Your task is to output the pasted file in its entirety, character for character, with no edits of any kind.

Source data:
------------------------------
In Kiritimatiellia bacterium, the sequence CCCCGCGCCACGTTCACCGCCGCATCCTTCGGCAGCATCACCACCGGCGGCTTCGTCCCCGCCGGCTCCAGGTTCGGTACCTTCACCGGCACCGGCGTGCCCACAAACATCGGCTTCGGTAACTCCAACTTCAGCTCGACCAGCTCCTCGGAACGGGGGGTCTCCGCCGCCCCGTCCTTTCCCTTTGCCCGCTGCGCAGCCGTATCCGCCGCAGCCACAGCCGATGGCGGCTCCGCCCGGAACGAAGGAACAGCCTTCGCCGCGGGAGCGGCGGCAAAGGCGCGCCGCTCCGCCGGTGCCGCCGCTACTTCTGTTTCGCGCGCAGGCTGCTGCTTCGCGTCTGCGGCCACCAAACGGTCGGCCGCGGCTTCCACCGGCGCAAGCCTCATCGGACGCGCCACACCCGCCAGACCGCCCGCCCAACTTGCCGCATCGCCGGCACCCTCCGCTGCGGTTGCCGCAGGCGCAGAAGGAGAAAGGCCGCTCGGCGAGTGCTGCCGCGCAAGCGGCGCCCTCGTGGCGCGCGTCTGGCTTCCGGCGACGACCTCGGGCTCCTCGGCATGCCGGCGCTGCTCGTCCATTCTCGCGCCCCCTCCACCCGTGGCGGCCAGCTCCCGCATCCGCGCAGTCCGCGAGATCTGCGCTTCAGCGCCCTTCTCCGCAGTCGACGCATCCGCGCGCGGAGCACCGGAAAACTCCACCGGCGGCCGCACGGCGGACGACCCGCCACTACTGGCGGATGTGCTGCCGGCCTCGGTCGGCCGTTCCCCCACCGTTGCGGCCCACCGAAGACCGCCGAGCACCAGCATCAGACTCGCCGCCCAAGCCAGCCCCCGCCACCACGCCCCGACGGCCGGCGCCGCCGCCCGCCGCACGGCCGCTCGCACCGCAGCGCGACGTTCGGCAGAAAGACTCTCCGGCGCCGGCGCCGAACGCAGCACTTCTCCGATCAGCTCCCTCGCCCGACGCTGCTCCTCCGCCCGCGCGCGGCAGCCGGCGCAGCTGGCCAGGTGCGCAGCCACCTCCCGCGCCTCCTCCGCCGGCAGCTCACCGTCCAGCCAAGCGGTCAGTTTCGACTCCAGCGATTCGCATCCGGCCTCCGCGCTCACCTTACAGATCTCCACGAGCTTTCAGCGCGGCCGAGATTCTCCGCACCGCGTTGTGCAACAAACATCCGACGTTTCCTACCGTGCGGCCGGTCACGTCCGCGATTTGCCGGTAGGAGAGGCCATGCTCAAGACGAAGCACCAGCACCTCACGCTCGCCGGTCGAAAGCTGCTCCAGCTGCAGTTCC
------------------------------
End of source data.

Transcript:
In Kiritimatiellia bacterium, the sequence CCCCGCGCCACGTTCACCGCCGCATCCTTCGGCAGCATCACCACCGGCGGCTTCGTCCCCGCCGGCTCCAGGTTCGGTACCTTCACCGGCACCGGCGTGCCCACAAACATCGGCTTCGGTAACTCCAACTTCAGCTCGACCAGCTCCTCGGAACGGGGGGTCTCCGCCGCCCCGTCCTTTCCCTTTGCCCGCTGCGCAGCCGTATCCGCCGCAGCCACAGCCGATGGCGGCTCCGCCCGGAACGAAGGAACAGCCTTCGCCGCGGGAGCGGCGGCAAAGGCGCGCCGCTCCGCCGGTGCCGCCGCTACTTCTGTTTCGCGCGCAGGCTGCTGCTTCGCGTCTGCGGCCACCAAACGGTCGGCCGCGGCTTCCACCGGCGCAAGCCTCATCGGACGCGCCACACCCGCCAGACCGCCCGCCCAACTTGCCGCATCGCCGGCACCCTCCGCTGCGGTTGCCGCAGGCGCAGAAGGAGAAAGGCCGCTCGGCGAGTGCTGCCGCGCAAGCGGCGCCCTCGTGGCGCGCGTCTGGCTTCCGGCGACGACCTCGGGCTCCTCGGCATGCCGGCGCTGCTCGTCCATTCTCGCGCCCCCTCCACCCGTGGCGGCCAGCTCCCGCATCCGCGCAGTCCGCGAGATCTGCGCTTCAGCGCCCTTCTCCGCAGTCGACGCATCCGCGCGCGGAGCACCGGAAAACTCCACCGGCGGCCGCACGGCGGACGACCCGCCACTACTGGCGGATGTGCTGCCGGCCTCGGTCGGCCGTTCCCCCACCGTTGCGGCCCACCGAAGACCGCCGAGCACCAGCATCAGACTCGCCGCCCAAGCCAGCCCCCGCCACCACGCCCCGACGGCCGGCGCCGCCGCCCGCCGCACGGCCGCTCGCACCGCAGCGCGACGTTCGGCAGAAAGACTCTCCGGCGCCGGCGCCGAACGCAGCACTTCTCCGATCAGCTCCCTCGCCCGACGCTGCTCCTCCGCCCGCGCGCGGCAGCCGGCGCAGCTGGCCAGGTGCGCAGCCACCTCCCGCGCCTCCTCCGCCGGCAGCTCACCGTCCAGCCAAGCGGTCAGTTTCGACTCCAGCGATTCGCATCCGGCCTCCGCGCTCACCTTACAGATCTCCACGAGCTTTCAGCGCGGCCGAGATTCTCCGCACCGCGTTGTGCAACAAACATCCGACGTTTCCTACCGTGCGGCCGGTCACGTCCGCGATTTGCCGGTAGGAGAGGCCATGCTCAAGACGAAGCACCAGCACCTCACGCTCGCCGGTCGAAAGCTGCTCCAGCTGCAGTTCC